By fabricating virtual structures, and then continuously struggling to master their telemetrical terrain, global networks fulfill Lyotard's prophecies about "the postmodern condition." That is, "knowledge in the form of an informational commodity indispensable to productive power is already, and will continue to be, a major--perhaps the major--stake in the worldwide competition for power," in fact, the struggle over cyberspace intranationally and transnationally illustrates how fully the residents of nation-states must fight telecracy for "control of information, just as they battled in the past for control over territory, and afterwards for control of access to and exploitation of raw materials and cheap labor."9 Online agents work through data/information/knowledge in accord with familiar liberal humanist goals. Online and offline, information "is and will be produced in order to be sold, it is and will be consumed in order to be valorized in a new production: in both cases, the goal is exchange."10
Telematics allegedly will create complete transparency for capital to the delight of labor, which is ever more willing to be served by capital through their consumption. The collective capability to survey commodities and commerce intelligently, however, leads to a capable surveillance collective where every new technical capability presumes accepting such mettlesome circuits of commodification. While some believe this is the friction-free market's opportunity for sellers freely to ask willing buyers to state their requirements, these changes represent, in fact, a use by sellers of the networks to stipulate that their sites are where certain goods and services must be purchased. If data telemetries stream through every object within domestic space to track health conditions, buying decisions, and work situations, a collectivism beyond the wildest dreams of state socialist totalitarianism can be willingly fabricated out of living online. As heterogeneous embedded intelligence colonizes the most mundane implements and many architectural structures, there will be no privacy, less autonomy, and more cyberguidance. Under this new normalizing oversight, Dertouzos celebrates a world where "people on a free-will basis use the Information Marketplace as the great matchmaker between those with a natural willingness to help and those with a natural need to be helped."11 Unfortunately, as Lyotard suggests, the collectivist impulse behind such controls are neither natural, nor willing nor helpful.
In these digital spaces, everything in society, the marketplace, and culture,is made conditional on performativity. The redefinition of the norms of life consists in enhancing the systemís competence for power. That this is the case is particularly evident in the introduction of telematic technology: the technocrats see in telematics a promise of liberalization and enrichment in the interactions between interlocutors; but what makes this process attractive for them is that it will result in new tensions in the system, and these will lead to an improvement in its performativity.12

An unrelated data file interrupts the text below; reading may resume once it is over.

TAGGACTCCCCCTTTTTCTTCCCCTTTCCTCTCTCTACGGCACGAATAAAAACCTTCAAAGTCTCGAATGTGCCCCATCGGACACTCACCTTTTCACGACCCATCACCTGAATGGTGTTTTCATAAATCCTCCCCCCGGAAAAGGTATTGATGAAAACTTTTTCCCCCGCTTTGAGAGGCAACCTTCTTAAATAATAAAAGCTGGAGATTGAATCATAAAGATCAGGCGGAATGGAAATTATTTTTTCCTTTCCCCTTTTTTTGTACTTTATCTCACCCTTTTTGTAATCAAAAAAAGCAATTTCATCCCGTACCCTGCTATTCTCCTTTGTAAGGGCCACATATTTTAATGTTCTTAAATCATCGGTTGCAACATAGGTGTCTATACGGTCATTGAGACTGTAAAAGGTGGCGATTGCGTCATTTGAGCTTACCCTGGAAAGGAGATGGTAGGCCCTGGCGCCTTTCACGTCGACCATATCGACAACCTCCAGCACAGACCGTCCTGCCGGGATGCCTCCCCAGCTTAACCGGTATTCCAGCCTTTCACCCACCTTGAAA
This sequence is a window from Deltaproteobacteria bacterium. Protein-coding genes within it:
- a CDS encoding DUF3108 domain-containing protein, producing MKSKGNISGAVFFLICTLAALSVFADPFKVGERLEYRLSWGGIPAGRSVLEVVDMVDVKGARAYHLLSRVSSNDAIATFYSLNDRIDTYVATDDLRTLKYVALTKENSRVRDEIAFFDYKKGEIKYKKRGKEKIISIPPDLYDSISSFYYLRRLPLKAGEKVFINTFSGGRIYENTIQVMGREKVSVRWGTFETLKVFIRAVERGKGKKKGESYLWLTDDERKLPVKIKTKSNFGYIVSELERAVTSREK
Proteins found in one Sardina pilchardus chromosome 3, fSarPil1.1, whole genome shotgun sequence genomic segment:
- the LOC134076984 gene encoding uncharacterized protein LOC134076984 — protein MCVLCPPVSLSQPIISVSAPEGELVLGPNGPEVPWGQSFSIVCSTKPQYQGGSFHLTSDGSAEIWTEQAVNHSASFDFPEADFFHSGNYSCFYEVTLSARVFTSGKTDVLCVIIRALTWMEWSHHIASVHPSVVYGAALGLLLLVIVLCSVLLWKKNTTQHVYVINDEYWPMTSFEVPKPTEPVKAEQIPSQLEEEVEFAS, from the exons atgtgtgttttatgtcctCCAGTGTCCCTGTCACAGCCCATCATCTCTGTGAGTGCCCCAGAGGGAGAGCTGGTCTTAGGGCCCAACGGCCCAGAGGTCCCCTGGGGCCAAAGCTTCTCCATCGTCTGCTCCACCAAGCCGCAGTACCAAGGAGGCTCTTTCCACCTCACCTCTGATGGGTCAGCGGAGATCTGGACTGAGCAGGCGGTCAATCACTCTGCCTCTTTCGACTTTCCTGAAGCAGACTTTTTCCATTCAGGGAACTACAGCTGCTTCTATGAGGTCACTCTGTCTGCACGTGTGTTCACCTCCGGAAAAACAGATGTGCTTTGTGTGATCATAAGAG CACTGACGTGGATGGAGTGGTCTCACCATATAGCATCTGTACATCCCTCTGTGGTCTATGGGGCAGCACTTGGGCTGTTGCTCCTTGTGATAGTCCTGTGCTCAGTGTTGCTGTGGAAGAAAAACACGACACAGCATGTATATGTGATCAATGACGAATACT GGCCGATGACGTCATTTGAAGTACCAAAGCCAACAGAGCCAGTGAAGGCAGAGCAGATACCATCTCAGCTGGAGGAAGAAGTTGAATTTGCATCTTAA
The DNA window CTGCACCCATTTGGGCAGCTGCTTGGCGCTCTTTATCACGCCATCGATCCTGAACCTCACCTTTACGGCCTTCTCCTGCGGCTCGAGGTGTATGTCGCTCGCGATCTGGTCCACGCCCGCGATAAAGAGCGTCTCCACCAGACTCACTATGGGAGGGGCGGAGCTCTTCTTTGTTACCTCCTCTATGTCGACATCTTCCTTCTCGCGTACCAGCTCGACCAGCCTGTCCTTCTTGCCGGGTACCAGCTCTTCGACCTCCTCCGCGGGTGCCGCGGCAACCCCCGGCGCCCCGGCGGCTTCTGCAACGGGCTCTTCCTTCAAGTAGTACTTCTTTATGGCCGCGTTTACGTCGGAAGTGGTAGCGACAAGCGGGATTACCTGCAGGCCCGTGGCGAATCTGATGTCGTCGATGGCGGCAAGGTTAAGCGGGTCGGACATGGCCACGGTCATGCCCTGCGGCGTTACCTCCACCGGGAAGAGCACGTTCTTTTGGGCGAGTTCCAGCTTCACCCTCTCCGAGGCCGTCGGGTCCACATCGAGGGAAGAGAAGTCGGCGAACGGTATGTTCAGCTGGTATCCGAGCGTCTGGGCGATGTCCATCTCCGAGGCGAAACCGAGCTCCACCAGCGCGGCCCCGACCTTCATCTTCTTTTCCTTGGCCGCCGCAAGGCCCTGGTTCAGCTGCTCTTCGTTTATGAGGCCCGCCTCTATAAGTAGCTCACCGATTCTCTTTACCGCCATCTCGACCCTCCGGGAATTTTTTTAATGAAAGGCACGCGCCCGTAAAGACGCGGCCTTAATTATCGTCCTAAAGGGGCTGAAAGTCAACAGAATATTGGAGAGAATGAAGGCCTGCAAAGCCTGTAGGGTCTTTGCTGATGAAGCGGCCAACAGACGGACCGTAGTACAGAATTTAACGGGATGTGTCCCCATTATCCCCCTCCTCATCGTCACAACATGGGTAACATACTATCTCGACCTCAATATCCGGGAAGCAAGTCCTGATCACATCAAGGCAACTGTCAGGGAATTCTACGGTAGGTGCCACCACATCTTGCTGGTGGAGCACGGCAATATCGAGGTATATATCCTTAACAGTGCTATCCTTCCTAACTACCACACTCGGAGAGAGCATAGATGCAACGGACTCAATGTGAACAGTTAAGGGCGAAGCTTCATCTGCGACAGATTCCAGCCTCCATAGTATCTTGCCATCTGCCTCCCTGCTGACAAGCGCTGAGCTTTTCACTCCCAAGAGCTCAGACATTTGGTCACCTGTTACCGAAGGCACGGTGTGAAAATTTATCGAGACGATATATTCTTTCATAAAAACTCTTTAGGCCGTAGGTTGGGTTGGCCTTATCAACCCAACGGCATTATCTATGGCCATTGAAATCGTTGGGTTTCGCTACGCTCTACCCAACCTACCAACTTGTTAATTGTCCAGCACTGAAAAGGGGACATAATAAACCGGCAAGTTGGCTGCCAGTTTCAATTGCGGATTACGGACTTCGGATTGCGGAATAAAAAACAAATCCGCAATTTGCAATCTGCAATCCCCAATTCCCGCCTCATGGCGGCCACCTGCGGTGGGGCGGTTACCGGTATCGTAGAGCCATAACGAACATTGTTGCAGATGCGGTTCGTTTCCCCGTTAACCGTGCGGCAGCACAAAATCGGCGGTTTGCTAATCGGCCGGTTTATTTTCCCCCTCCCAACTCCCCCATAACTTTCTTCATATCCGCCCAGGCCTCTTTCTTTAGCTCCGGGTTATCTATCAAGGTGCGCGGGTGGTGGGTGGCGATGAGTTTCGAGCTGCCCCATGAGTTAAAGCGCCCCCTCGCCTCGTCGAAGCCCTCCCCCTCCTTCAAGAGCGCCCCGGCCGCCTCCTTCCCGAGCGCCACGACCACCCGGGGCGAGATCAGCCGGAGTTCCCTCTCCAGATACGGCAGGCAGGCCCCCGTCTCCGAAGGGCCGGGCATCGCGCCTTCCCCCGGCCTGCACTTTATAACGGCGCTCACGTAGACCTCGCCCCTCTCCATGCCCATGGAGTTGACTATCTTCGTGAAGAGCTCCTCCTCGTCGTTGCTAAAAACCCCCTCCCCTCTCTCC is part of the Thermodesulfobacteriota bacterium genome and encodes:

After chiding states for decades about their regulation, taxation, and administration, corporate authorities have stumbled upon the virtues of digitalization in their on-going neo-liberal campaigns against government, and these elites find the online environment perfectly adapted to fulfilling the mythos of market culture.
Despite what Negroponte claims about our desires to leave the messiness of atomic life behind us as digital beings out on the Net, the old contours of inequality, abjection, and powerlessness experienced in the world of atoms can be commonly found out in the realm of bits.13 While a quite few affluent suburb Americans have become online agents, they are a small minority that dreams of buying "smart house" systems that allow them to start dinner, raise the thermostat, and run the dryer from work on their Palm Pilots. A visit, on the other hand, to the homes of Black South Africans--and South Africa is the richest and most developed African country--would find telephones in only 2 percent of them, while another visit to Afghanistan would reveal that almost no Afghan homes have phones and most Afghanis never have made a phone call.14 In fact, over half the entire world's people live on $3 a dollar or less, about half of the world's population has not made or taken a phone call, and one-sixth of the planet's people--over 1 billion persons--cannot read or write. So "becoming digital" seems far more like another comforting liberal myth to those who already have too much; and, it is a sorely misplaced hope for those who already have so little, simply because they historically have not dominated others, controlled nature, and possessed intelligent machines.15
In the new world spaces of informational exchange, everything is subject to sale, and the sale is everything to the subject. The digital domain greatly accelerates how all solids dissolve into thin air as well as the profanation of all that is holy. The e-migration of digital beings and their lifeworld into cyberspace brings "the system" almost all the way home as "a lifeworld." Online agency becomes us, because, as Baudrillard observes,
The consumption of individuals mediates the productivity of corporate capital; it becomes a productive force required by the functioning of the system itself, by its process of reproduction and survival. In other words, there are these kinds of needs because the system of corporate production needs them. And the needs invested by the individual consumer today are just as essential to the order of production as the capital invested by the capitalist entrepreneur and the labor power invested in the wage laborer. It is all capital.16
A crude functionalism is not in play here. One instead sees the digital architectures of the Net remediating the elective affinities of capital by drawing technologies of the self (consumer decisions to exercise purchasing power) together with technologies of production (producer choices to organize adding value) in 24x7 I-Marts that provide new goods and services recast as bits. Information and goods might even be "given away" as "free" in online opium war of ads, promos, and banners known as "service provision", but ideologies of exploitative hypercompetition are enscribed on each and every commodity delivered to consumers as proof of their collective liberation.17